On Kosovo, he reiterated an earlier request that Russia approve a United Nations Security Council resolution on the future status of the southern Serbian province as soon as possible. He said the issue was in the Security Council’s hands, not NATO’s. “And there President Putin has more to say than the NATO secretary-general,” de Hoop Scheffer quipped. Russia, a traditional ally of Serbia, opposes a plan by United Nations special envoy Martti Ahtisaari that would grant Kosovo internationally supervised independence. Federation Council Speaker Sergei Mironov predicted during a debate with de Hoop Scheffer on Monday in St. Petersburg that Russia would veto the resolution.
De Hoop Scheffer on Tuesday also stressed ongoing cooperation between Russia and NATO. As examples, he noted Russia’s participation in a successful anti-terrorist operation in the Mediterranean Sea as well as cooperation in anti-drug drives in Afghanistan. “The key words in the NATO-Russia relationship are investment and engagement,” he said. Russia is to provide support for NATO’s Operation Active Endeavor, where ships patrol the Mediterranean to detect terrorist activity. “Russia needs NATO, and NATO needs Russia, so there is no alternative in this relationship but to engage,” said de Hoop Scheffer, adding that as in any serious relationship it should come as no surprise that both sides did not agree on everything. De Hoop Scheffer, a former Dutch foreign minister, compared the disagreements to a marriage and noted that his wife was in the audience. “I am not talking about my own marriage, certainly not in the presence of my wife, but it happens in the best of marriages,” he said.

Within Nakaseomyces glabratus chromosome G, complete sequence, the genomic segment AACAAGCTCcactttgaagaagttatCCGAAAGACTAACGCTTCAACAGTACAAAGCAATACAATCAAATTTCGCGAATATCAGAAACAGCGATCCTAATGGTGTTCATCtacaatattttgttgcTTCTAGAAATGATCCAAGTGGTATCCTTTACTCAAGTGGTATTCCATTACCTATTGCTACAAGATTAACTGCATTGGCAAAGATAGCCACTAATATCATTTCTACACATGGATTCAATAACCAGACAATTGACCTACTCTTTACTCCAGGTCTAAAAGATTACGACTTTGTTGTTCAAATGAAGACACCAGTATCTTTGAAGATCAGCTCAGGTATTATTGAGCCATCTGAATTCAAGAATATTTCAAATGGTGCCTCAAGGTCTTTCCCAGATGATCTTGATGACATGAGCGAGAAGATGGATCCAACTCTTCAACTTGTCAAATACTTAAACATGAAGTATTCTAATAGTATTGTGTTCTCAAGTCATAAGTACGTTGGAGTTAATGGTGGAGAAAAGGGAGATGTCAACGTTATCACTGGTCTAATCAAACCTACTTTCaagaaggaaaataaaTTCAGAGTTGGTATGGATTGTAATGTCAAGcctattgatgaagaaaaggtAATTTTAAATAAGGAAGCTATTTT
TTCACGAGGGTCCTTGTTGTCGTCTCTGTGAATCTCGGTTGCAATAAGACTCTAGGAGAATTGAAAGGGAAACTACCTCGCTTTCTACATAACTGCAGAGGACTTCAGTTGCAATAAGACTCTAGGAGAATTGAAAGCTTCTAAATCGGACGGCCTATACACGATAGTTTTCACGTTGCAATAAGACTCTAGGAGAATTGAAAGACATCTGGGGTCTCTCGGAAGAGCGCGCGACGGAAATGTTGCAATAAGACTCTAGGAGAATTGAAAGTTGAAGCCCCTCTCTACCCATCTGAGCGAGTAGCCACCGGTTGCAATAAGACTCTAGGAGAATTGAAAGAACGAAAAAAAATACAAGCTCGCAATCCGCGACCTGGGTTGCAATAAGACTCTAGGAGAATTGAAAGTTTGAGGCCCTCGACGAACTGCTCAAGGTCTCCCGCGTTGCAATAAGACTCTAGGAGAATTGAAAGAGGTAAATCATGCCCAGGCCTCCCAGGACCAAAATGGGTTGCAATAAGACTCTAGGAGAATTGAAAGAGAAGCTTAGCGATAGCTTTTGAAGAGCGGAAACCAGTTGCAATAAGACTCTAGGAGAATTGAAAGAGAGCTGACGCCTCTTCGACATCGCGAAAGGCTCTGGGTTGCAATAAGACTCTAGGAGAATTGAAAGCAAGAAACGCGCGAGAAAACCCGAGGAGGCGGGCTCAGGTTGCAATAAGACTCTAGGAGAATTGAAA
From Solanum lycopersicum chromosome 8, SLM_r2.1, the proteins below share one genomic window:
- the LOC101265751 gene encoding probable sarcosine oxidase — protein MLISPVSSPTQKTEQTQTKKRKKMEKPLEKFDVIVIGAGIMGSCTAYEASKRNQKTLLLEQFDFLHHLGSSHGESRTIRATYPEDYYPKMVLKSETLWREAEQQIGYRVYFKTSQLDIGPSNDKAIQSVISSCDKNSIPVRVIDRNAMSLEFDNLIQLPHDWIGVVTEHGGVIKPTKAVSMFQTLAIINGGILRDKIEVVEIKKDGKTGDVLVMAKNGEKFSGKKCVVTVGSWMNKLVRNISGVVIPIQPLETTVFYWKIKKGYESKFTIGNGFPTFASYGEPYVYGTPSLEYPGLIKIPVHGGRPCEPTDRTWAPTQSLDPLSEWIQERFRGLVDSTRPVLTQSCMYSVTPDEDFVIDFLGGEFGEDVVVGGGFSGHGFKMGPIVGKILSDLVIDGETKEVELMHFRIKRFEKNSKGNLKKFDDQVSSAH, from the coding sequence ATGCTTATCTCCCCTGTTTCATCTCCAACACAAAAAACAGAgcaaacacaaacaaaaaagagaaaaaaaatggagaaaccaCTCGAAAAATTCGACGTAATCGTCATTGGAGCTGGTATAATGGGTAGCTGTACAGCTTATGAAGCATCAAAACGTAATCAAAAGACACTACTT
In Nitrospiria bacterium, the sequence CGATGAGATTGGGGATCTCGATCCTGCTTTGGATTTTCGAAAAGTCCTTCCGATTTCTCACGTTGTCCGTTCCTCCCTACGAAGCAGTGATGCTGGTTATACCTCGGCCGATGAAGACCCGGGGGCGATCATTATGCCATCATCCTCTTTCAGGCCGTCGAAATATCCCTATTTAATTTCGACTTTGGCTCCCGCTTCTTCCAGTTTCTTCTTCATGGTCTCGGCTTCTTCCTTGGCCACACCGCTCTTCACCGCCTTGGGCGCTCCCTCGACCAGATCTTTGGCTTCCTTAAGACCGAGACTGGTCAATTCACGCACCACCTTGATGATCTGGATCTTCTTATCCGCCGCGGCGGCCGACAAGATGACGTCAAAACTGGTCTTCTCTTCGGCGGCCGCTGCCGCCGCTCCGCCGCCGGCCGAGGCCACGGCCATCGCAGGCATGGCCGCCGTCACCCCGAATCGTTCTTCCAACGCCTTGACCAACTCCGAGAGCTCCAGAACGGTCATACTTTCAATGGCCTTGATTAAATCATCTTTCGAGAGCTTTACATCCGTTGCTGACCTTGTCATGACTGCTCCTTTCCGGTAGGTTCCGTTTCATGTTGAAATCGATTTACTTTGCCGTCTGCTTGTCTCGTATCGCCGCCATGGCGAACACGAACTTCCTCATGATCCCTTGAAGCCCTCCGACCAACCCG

He said Jeannine de Hoop Scheffer-van Oorschot, a French teacher, had visited Moscow State Linguistic University earlier in the day. Speaking earlier during a meeting of the Russia-NATO Council, Foreign Minister Sergei Lavrov acknowledged that Russia and the alliance were split on many issues. “The positions of Russia and the countries of NATO are still not very close, Lavrov said. De Hoop Scheffer’s visit coincides with the fifth anniversary of the NATO-Russia Council, established in May 2002, and 10 years after the Founding Act on Mutual Relations, Cooperation and Security between NATO and the Russian Federation, signed in May 1997.
Both sides on Tuesday opened an official NATO-Russia Council web site at www.nato-russia-council.info.
Julia Tymoshenko’s blog reports that Kremlin shil Viktor Yanukovich is attempting to pilfer state assets: